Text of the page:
Through that summer and autumn Old Hopper followed his pattern of short-term disappearances and frequent visits.
As cold weather came on perhaps he was relieved that he had the yard and the garden and the woodpile to himself more often.

Sometime mid-winter I realized that it had been nearly a week since we had seen him. Days were short and  bleakly cold, nights were long and frigid.  As the weeks wore on, I suspected that we had seen the last of Old Hopper. His dish was untouched, his unique footprints no longer marked the snow at the back door.
Feral cats don't live long, harried as they may be by dogs, foxes, other territorial cats, or by humans who won't tolerate their skulking presence.

We couldn't invite him in, but we could feed him. We never knew his story--where he came from, how his life ended. I remember his uneven gait, adapted to  his three and a half legs, his precipitous arrival and his desparate maneuvers with the empty tin. I remember that, however reluctantly, he was finally able to accept my touch--in exchange for a meal.
Drawing a line in time: Earth, ashes and song  The story of Jackie's Kiffer Cat is here, with a eulogy for him at the ginger cats' blog here.

Sunday, June 6, 2010

Cool and Quiet

Pebbles has a hood to keep flies off her face.  We tried several repellents which were not satisfactory.
There were two fly masks in stock when I bought hers--"with ears" and "without."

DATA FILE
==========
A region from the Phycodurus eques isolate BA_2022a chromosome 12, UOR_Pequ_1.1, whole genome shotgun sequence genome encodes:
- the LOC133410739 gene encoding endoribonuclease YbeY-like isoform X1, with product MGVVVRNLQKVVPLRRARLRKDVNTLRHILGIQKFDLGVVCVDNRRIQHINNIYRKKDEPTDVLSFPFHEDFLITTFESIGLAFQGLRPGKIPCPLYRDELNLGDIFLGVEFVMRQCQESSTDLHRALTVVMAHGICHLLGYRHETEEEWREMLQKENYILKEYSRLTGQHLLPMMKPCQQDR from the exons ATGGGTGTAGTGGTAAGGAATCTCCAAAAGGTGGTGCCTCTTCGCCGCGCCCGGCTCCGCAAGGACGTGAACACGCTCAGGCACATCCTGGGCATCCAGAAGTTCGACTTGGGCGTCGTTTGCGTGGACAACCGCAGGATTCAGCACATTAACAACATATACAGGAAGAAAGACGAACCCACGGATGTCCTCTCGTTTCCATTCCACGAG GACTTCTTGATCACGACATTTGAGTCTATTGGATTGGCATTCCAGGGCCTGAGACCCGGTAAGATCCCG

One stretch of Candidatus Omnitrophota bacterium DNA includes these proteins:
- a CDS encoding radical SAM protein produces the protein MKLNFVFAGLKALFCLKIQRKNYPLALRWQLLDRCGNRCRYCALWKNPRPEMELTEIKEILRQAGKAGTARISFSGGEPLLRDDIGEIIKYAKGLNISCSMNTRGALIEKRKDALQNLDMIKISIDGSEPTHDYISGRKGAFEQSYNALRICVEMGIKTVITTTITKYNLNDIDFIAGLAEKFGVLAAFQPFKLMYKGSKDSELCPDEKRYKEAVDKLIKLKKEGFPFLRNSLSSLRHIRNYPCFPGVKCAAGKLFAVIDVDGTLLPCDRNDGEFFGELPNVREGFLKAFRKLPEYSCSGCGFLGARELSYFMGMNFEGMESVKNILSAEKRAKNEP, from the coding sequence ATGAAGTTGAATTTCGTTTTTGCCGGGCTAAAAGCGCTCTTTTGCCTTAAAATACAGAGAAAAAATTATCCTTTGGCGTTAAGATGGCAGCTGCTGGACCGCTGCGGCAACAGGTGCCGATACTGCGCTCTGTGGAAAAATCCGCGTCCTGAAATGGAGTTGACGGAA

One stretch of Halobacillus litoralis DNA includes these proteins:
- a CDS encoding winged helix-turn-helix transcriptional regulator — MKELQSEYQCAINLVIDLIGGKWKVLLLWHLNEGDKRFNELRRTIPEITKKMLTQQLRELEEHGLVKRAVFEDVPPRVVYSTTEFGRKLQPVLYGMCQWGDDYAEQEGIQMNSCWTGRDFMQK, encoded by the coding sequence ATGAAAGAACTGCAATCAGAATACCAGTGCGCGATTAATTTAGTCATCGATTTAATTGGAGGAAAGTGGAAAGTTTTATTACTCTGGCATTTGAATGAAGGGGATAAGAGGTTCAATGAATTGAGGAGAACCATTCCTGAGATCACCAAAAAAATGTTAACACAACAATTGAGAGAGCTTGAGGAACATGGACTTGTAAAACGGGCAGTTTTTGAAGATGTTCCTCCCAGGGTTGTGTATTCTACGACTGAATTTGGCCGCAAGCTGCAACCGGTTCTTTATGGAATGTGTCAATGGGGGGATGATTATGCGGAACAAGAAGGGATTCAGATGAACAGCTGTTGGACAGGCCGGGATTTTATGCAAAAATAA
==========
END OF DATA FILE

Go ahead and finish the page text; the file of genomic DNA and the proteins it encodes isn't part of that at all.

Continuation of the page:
This is not a custom fit--she has a dainty head.
I've offered to do "alterations" but J. hasn't presented the hood when he removes it at night.
Pebs doesn't balk at having it fastened on each morning--we think she has realized that it is "for her own good."
Saturday morning was cool and the air was sweet after a thundershower on Friday evening.
We made the rounds of dooryard and garden.

J. has been "weed-whacking" and some more of Mr. Rogers' garlic came to light.

This garlic was planted with the peonies--seemingly an odd choice.

Garlic seed heads.  I like the papery little caps.
A tomato is turning red.  This is J.'s "cheater plant"--a Bush Goliath that had been potted on and greenhouse grown to a larger size than the usual offerings in tiny black plastic cell packs.

Tiny cucmbers are setting.
The ubiquitous zuchinni.

View across the upper garden.
The sweet gum tree is producing dark sticky "gum balls."

A newer variety of Echinachea.

The magnolia blossoms are so lovely and so fleeting.
After a day the petals resemble damp brown paper.

A glorious deep red achillia.